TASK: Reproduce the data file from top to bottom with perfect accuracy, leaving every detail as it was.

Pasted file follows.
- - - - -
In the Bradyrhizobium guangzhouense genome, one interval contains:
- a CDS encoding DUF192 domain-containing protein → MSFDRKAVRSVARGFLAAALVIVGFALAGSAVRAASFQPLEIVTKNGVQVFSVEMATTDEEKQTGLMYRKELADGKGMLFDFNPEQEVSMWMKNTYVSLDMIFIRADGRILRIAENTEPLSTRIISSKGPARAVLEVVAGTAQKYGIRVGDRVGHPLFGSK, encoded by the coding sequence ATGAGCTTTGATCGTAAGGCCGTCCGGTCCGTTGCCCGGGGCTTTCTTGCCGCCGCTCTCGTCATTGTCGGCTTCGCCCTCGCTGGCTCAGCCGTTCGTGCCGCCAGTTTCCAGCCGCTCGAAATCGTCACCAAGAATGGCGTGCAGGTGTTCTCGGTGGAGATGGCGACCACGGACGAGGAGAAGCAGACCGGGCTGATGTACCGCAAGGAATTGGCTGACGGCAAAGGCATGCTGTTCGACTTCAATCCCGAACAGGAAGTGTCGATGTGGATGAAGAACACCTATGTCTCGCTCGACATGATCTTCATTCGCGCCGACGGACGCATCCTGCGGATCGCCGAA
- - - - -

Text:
In the Bradyrhizobium guangzhouense genome, one interval contains:
- a CDS encoding DUF192 domain-containing protein → MSFDRKAVRSVARGFLAAALVIVGFALAGSAVRAASFQPLEIVTKNGVQVFSVEMATTDEEKQTGLMYRKELADGKGMLFDFNPEQEVSMWMKNTYVSLDMIFIRADGRILRIAENTEPLSTRIISSKGPARAVLEVVAGTAQKYGIRVGDRVGHPLFGSK, encoded by the coding sequence ATGAGCTTTGATCGTAAGGCCGTCCGGTCCGTTGCCCGGGGCTTTCTTGCCGCCGCTCTCGTCATTGTCGGCTTCGCCCTCGCTGGCTCAGCCGTTCGTGCCGCCAGTTTCCAGCCGCTCGAAATCGTCACCAAGAATGGCGTGCAGGTGTTCTCGGTGGAGATGGCGACCACGGACGAGGAGAAGCAGACCGGGCTGATGTACCGCAAGGAATTGGCTGACGGCAAAGGCATGCTGTTCGACTTCAATCCCGAACAGGAAGTGTCGATGTGGATGAAGAACACCTATGTCTCGCTCGACATGATCTTCATTCGCGCCGACGGACGCATCCTGCGGATCGCCGAA